By Kathy Rowe

Ryhan and Syed Rayman have lived in the Centennial community for 48 years and they have been married for 53 years.

This loving couple met back in Guyana. Ryhan noted that Syed was a friend to her eldest brother. Syed added, “Ryhan and I both worked for the bank. We met when I was transferred to a branch closer to Ryhan’s home.”

Ryhan lived in the country and Syed in the city. “When I visited on some weekends at her parent’s home,” Syed said, “it just gave me about two hours to visit before I had to start my return journey home via dirt roads and then crossing two rivers.”

Married in Guyana in 1968, the couple immigrated to Canada in 1971 with their first daughter. “We wanted to come to Canada,” Syed recalled. “Two of my brothers were here in Canada and Canada had many opportunities.” They never regretted their decision to settle here.

“Guyana went into a political spiral and we would have lost our jobs had we stayed there,” he said. “The timing was right.”

They moved into their home on Clappison Blvd. in 1973 and 11 days later they welcomed their third daughter. “This home was supposed to be our starter home,” said Ryhan. “We fell in love with the community and here we are 48 years later.”

Their first two daughters, Fariena and Camilla, attended Charlottetown, Joseph Howe and Mowat. Their third daughter, Saadia, attended Churchill Heights and then Woburn CI. “I was a stay-at-home mother until our youngest girl was able to go to school on her own,” Ryhan said. During those years, she was a busy mom and a committed volunteer at Charlottetown.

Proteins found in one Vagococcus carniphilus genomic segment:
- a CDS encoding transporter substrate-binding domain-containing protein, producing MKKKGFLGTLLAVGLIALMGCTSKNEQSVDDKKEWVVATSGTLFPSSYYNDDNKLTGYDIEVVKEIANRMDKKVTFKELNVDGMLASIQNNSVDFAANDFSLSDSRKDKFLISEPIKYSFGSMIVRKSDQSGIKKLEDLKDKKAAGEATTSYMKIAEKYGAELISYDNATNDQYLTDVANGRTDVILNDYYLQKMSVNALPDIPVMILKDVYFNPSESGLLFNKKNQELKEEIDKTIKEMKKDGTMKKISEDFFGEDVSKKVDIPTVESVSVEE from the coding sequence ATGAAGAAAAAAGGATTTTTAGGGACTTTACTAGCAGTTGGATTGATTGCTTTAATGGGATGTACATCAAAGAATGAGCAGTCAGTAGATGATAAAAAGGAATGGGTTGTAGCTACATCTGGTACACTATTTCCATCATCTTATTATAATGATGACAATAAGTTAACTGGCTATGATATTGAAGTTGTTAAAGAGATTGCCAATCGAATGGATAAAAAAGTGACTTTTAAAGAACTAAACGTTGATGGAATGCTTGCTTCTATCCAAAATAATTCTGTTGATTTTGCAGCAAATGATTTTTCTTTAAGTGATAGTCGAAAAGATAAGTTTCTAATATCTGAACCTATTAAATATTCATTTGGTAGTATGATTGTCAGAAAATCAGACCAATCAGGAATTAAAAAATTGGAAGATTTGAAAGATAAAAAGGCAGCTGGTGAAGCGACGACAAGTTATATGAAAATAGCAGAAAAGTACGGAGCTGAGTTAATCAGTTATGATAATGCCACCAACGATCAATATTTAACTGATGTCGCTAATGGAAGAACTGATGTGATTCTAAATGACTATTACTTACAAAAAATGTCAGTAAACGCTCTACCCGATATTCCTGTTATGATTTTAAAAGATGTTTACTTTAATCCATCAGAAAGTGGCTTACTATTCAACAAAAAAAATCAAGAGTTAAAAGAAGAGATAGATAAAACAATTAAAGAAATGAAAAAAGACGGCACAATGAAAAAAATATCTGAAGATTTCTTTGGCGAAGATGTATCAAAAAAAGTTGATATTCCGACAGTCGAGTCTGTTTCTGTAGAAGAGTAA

Once their youngest was old enough, Ryhan began working full-time at a travel agency. Now they run their own travel agency.

Travel was a big part of their lives while the girls were growing up. “Among other travels,  every four years we would take the girls with us back to Guyana to see family,” Syed said. “Now our grandchildren, of which there are five, are beginning to show interest in visiting Guyana to see where we came from.”

As the children got older, Ryhan and Syed remained active within the community and outside of it. They prepared as many as 100 meals for the homeless via the Salvation Army and they sponsored meals at the TAIBU Community Health Centre in Malvern. For Syed, it was the Lions Club as well as his Alma Mater in Guyana.

“We supported the many fundraising organizations in our Guyanese community. We were never home, always on the go,” Ryhan said

Despite some setbacks with their health, Ryhan and Syed have remained active and positive. “At the beginning of COVID-19, our families wondered how we would cope with being at home all the time,” Ryhan said. “But we are coping.”

In the beginning, they prepared care packages and dropped them off to friends, family and seniors all over the city. They do  home improvements, read, call friends and take walks along the waterfront.

“We continue to do daily webinars, courses and Zoom meetings,” Ryhan said. “My passion is cooking and baking and now we are enjoying baked goodies from our family and friends.”

When I asked Ryhan their secret to a long and happy marriage, she said, “We come from the fix-it generation. There are always challenges but you learn to cope with prayers, love and tolerance.”